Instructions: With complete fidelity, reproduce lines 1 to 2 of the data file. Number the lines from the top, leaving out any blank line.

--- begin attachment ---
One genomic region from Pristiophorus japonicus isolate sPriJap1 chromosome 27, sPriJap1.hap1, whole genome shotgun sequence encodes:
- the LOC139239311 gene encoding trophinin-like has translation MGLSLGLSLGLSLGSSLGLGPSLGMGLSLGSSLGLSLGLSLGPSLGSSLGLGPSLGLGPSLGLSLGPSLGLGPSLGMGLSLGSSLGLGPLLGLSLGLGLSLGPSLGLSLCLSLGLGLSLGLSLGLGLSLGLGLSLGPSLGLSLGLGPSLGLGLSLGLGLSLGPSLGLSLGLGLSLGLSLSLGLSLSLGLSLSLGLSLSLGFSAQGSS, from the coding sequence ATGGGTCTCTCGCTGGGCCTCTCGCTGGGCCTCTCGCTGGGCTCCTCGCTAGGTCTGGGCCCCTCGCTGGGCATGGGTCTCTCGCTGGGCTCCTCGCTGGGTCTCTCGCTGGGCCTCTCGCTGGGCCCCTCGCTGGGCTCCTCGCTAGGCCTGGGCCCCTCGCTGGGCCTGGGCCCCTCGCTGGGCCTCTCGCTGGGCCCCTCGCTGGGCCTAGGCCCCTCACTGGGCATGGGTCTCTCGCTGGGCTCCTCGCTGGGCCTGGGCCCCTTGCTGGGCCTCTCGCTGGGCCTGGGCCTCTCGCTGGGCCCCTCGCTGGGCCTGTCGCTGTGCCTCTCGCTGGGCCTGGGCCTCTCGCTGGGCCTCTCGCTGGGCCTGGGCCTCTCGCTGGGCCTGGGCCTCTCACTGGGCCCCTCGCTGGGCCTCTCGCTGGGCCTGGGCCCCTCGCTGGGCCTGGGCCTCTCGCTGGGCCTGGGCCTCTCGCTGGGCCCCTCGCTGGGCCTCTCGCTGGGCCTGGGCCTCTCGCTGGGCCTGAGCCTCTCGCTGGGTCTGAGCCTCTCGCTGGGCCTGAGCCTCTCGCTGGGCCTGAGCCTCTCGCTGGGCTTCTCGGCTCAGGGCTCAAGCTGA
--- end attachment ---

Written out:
One genomic region from Pristiophorus japonicus isolate sPriJap1 chromosome 27, sPriJap1.hap1, whole genome shotgun sequence encodes:
- the LOC139239311 gene encoding trophinin-like has translation MGLSLGLSLGLSLGSSLGLGPSLGMGLSLGSSLGLSLGLSLGPSLGSSLGLGPSLGLGPSLGLSLGPSLGLGPSLGMGLSLGSSLGLGPLLGLSLGLGLSLGPSLGLSLCLSLGLGLSLGLSLGLGLSLGLGLSLGPSLGLSLGLGPSLGLGLSLGLGLSLGPSLGLSLGLGLSLGLSLSLGLSLSLGLSLSLGLSLSLGFSAQGSS, from the coding sequence ATGGGTCTCTCGCTGGGCCTCTCGCTGGGCCTCTCGCTGGGCTCCTCGCTAGGTCTGGGCCCCTCGCTGGGCATGGGTCTCTCGCTGGGCTCCTCGCTGGGTCTCTCGCTGGGCCTCTCGCTGGGCCCCTCGCTGGGCTCCTCGCTAGGCCTGGGCCCCTCGCTGGGCCTGGGCCCCTCGCTGGGCCTCTCGCTGGGCCCCTCGCTGGGCCTAGGCCCCTCACTGGGCATGGGTCTCTCGCTGGGCTCCTCGCTGGGCCTGGGCCCCTTGCTGGGCCTCTCGCTGGGCCTGGGCCTCTCGCTGGGCCCCTCGCTGGGCCTGTCGCTGTGCCTCTCGCTGGGCCTGGGCCTCTCGCTGGGCCTCTCGCTGGGCCTGGGCCTCTCGCTGGGCCTGGGCCTCTCACTGGGCCCCTCGCTGGGCCTCTCGCTGGGCCTGGGCCCCTCGCTGGGCCTGGGCCTCTCGCTGGGCCTGGGCCTCTCGCTGGGCCCCTCGCTGGGCCTCTCGCTGGGCCTGGGCCTCTCGCTGGGCCTGAGCCTCTCGCTGGGTCTGAGCCTCTCGCTGGGCCTGAGCCTCTCGCTGGGCCTGAGCCTCTCGCTGGGCTTCTCGGCTCAGGGCTCAAGCTGA